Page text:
On this blog, we used to post information about our visits to the border at Roxham Road, USA side.
Since the closure of Roxham Road on Friday 24 March 2023, we're attempting to keep a log of the info we have about refugees who have been returned to the US.
Sur ce blogue, nous avons affiché des informations sur nos visites à la frontière, Roxham Road, États Unis. Depuis la fermeture de Roxham Road le vendredi 24 mars 2023, nous essayons de tenir un répertoire des informations que nous avons cueillies sur les réfugiés qui ont été renvoyés aux États-Unis.
We arrived at Roxham shortly after 3:00 PM. After waiting in the car for about 15 minutes, several RCMP officers came out of their building and gestured for us to come forward. Addressing us in a very aggressive tone, the older officer wondered what we were doing. I said we were waiting for refugees to arrive. He continued to quiz us about our nationality, our intentions etc.. I explained that we were Canadian volunteers with Bridges not Borders who were only there to observe and offer best wishes to the asylum seekers. He expressed total ignorance of our group. His tone and demeanor changed considerably when I mentioned that we had recently met with the Staff Sargent in charge of Roxham Road installation. There were no further questions and we returned to our car. While we waited we wondered what authority the RCMP has over people sitting quietly on the US side of the border.
At 3:40 a private car carrying a young Haitian couple arrived. Six RCMP exited the building but they stuck to protocol and were polite.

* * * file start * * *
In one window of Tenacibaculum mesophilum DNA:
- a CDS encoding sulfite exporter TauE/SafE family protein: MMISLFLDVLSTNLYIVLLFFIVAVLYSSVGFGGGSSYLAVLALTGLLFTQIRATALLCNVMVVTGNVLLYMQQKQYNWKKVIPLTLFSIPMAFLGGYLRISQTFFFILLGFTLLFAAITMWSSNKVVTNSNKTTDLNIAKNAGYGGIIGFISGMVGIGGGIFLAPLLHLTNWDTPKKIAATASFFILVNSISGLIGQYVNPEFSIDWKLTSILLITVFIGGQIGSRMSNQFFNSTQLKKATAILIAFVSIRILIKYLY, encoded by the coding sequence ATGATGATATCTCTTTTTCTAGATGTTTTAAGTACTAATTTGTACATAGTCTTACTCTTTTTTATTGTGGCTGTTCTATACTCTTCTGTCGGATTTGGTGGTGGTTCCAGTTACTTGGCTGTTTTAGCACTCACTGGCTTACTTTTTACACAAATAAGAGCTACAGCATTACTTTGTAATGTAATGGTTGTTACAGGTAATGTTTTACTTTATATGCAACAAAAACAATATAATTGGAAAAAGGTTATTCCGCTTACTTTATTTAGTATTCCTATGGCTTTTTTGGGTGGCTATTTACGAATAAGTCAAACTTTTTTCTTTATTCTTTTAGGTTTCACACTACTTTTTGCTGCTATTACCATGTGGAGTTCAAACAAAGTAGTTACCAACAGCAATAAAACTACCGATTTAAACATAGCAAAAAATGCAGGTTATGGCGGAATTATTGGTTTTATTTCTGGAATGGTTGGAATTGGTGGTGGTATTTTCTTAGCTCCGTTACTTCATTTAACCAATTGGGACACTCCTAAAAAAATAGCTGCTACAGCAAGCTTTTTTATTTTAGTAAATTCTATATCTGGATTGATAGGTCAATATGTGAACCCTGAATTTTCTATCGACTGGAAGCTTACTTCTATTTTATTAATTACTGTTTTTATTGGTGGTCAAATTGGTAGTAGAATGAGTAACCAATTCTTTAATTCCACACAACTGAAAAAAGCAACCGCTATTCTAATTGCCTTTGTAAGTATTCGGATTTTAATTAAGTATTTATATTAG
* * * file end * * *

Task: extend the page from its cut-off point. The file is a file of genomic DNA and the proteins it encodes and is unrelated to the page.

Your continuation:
A couple minutes later a taxi arrived with a man and woman, their two children about ages 8 and 3 and another young couple in their twenties, all from Haiti. They crossed without any trouble.
Finally, shortly before 4:00, a large taxi bearing several Colombian families pulled up. We greeted a young woman with her two young children, a man and woman in their 30's, a teenage girl and another woman with 2 young children. They spoke very little English and were uncertain of what they should do at the border. Fortunately one of us had enough Spanish vocabulary to explain that they would be arrested and to wait until the officer addressed them before crossing. One of the six RCMP was able to speak some Spanish. They had a lot of baggage and we were afraid that they might not be able to manage in one trip. We explained that they would not be able to return for their bags. It was a bit of a struggle but all crossed calmly and the RCMP were not aggressive.
It was a very hot day. One of us had the foresight to bring some bottled water to offer. As much as we try to avoid using bottled water, it was appreciated by several people.
Upon our return to Canada the border guard obliged us to pull up to the building for further scrutiny. The trunk and back seat were searched and we were asked if we ever transported items or documents for refugee claimants. We don't, and said so, and expressed once again the purpose of our visit to Roxham. Had the RCMP called Border Services to check up on us? I guess we'll never know.
The earlier border visit reports were written by the volunteers who were at the border on that day, the later updates about the situation in the US are an attempt to keep a log of what we find out through our own visits in the US, or through contacts in the US.